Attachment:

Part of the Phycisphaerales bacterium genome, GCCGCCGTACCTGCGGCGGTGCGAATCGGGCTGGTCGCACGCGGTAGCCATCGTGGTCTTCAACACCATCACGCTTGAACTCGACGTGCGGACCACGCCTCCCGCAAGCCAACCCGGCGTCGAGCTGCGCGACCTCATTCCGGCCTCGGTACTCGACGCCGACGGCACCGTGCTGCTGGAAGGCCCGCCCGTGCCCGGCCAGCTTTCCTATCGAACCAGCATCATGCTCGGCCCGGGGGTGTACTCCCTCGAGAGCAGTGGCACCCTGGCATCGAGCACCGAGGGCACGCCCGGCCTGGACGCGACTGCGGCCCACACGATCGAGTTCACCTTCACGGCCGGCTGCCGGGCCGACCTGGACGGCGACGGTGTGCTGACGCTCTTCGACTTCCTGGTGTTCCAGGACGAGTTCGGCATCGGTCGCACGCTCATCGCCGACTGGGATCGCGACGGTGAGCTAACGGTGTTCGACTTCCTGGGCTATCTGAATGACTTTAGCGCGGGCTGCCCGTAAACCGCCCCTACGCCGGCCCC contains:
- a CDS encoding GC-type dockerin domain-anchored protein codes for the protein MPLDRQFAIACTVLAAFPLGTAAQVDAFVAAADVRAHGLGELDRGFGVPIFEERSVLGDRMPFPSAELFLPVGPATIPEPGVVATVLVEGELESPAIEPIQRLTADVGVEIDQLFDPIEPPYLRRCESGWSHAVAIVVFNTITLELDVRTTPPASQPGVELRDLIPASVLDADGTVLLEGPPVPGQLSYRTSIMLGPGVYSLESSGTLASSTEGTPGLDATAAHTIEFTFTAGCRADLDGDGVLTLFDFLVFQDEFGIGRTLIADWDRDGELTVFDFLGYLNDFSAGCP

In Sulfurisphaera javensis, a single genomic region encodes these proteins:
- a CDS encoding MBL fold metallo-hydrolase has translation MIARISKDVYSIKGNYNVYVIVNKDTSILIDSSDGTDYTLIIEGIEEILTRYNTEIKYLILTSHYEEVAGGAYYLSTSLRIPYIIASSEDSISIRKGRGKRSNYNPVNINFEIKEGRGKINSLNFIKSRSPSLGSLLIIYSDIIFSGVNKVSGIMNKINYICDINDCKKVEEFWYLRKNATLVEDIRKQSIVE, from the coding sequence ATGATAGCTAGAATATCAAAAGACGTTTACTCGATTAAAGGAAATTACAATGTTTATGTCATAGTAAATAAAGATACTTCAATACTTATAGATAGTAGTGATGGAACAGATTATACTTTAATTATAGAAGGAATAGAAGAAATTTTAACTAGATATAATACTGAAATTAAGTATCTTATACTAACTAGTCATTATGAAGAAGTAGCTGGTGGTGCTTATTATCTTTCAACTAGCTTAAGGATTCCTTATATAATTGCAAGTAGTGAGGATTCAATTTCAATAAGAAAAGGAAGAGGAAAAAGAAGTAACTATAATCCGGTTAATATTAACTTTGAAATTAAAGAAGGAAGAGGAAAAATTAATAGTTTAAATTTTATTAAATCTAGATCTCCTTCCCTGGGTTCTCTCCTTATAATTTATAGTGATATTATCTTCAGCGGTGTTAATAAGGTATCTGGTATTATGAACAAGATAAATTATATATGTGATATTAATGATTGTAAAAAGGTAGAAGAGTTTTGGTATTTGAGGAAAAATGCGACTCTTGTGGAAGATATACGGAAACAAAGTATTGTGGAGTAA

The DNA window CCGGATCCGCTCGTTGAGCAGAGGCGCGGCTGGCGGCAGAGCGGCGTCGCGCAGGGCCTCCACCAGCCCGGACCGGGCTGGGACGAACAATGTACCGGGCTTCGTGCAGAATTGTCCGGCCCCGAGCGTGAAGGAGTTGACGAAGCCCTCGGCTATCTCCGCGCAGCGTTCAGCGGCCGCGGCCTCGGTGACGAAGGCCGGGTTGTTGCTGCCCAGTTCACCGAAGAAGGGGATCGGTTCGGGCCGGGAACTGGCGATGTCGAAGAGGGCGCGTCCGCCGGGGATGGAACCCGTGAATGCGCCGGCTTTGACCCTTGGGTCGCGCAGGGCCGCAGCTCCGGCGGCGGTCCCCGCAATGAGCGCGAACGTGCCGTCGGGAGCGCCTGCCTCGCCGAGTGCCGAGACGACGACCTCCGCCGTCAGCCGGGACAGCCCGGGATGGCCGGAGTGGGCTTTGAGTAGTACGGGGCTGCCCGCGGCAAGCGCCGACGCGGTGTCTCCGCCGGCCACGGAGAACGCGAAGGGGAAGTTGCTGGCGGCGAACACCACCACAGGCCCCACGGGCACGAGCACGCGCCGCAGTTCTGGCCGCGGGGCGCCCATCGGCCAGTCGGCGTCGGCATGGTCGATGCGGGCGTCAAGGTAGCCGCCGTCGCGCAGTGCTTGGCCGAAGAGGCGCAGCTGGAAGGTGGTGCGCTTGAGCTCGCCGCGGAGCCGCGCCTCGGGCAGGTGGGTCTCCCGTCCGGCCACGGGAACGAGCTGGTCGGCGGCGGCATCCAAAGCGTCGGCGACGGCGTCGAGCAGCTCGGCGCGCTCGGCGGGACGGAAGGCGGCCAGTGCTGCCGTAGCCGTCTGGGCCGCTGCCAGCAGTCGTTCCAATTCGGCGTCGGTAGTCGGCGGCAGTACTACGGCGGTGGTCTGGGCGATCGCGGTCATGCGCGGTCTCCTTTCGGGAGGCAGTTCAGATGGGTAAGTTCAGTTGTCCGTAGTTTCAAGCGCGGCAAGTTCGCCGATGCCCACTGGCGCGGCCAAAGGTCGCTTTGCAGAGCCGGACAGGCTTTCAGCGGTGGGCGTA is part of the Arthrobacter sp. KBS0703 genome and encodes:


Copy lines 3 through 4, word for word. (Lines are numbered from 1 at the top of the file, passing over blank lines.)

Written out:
In Sulfurisphaera javensis, a single genomic region encodes these proteins:
- a CDS encoding MBL fold metallo-hydrolase has translation MIARISKDVYSIKGNYNVYVIVNKDTSILIDSSDGTDYTLIIEGIEEILTRYNTEIKYLILTSHYEEVAGGAYYLSTSLRIPYIIASSEDSISIRKGRGKRSNYNPVNINFEIKEGRGKINSLNFIKSRSPSLGSLLIIYSDIIFSGVNKVSGIMNKINYICDINDCKKVEEFWYLRKNATLVEDIRKQSIVE, from the coding sequence ATGATAGCTAGAATATCAAAAGACGTTTACTCGATTAAAGGAAATTACAATGTTTATGTCATAGTAAATAAAGATACTTCAATACTTATAGATAGTAGTGATGGAACAGATTATACTTTAATTATAGAAGGAATAGAAGAAATTTTAACTAGATATAATACTGAAATTAAGTATCTTATACTAACTAGTCATTATGAAGAAGTAGCTGGTGGTGCTTATTATCTTTCAACTAGCTTAAGGATTCCTTATATAATTGCAAGTAGTGAGGATTCAATTTCAATAAGAAAAGGAAGAGGAAAAAGAAGTAACTATAATCCGGTTAATATTAACTTTGAAATTAAAGAAGGAAGAGGAAAAATTAATAGTTTAAATTTTATTAAATCTAGATCTCCTTCCCTGGGTTCTCTCCTTATAATTTATAGTGATATTATCTTCAGCGGTGTTAATAAGGTATCTGGTATTATGAACAAGATAAATTATATATGTGATATTAATGATTGTAAAAAGGTAGAAGAGTTTTGGTATTTGAGGAAAAATGCGACTCTTGTGGAAGATATACGGAAACAAAGTATTGTGGAGTAA